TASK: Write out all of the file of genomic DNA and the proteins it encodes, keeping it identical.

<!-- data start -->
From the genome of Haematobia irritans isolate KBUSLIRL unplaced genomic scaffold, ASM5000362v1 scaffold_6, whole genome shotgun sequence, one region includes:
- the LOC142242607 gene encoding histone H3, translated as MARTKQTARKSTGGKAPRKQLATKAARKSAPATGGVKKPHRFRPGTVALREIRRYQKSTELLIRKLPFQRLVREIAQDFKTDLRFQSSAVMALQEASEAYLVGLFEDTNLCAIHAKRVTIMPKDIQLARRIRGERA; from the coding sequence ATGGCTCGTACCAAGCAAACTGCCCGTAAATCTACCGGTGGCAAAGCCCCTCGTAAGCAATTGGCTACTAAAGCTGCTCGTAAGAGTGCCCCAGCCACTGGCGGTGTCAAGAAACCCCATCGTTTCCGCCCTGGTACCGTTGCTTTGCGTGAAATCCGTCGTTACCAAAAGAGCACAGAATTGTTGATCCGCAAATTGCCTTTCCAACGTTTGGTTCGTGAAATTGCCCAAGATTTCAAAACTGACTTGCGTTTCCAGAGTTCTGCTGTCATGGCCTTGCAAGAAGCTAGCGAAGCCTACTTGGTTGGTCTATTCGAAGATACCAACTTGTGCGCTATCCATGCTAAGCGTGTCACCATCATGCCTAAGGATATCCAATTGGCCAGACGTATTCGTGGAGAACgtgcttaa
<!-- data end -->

From the genome of Haematobia irritans isolate KBUSLIRL unplaced genomic scaffold, ASM5000362v1 scaffold_6, whole genome shotgun sequence, one region includes:
- the LOC142242607 gene encoding histone H3, translated as MARTKQTARKSTGGKAPRKQLATKAARKSAPATGGVKKPHRFRPGTVALREIRRYQKSTELLIRKLPFQRLVREIAQDFKTDLRFQSSAVMALQEASEAYLVGLFEDTNLCAIHAKRVTIMPKDIQLARRIRGERA; from the coding sequence ATGGCTCGTACCAAGCAAACTGCCCGTAAATCTACCGGTGGCAAAGCCCCTCGTAAGCAATTGGCTACTAAAGCTGCTCGTAAGAGTGCCCCAGCCACTGGCGGTGTCAAGAAACCCCATCGTTTCCGCCCTGGTACCGTTGCTTTGCGTGAAATCCGTCGTTACCAAAAGAGCACAGAATTGTTGATCCGCAAATTGCCTTTCCAACGTTTGGTTCGTGAAATTGCCCAAGATTTCAAAACTGACTTGCGTTTCCAGAGTTCTGCTGTCATGGCCTTGCAAGAAGCTAGCGAAGCCTACTTGGTTGGTCTATTCGAAGATACCAACTTGTGCGCTATCCATGCTAAGCGTGTCACCATCATGCCTAAGGATATCCAATTGGCCAGACGTATTCGTGGAGAACgtgcttaa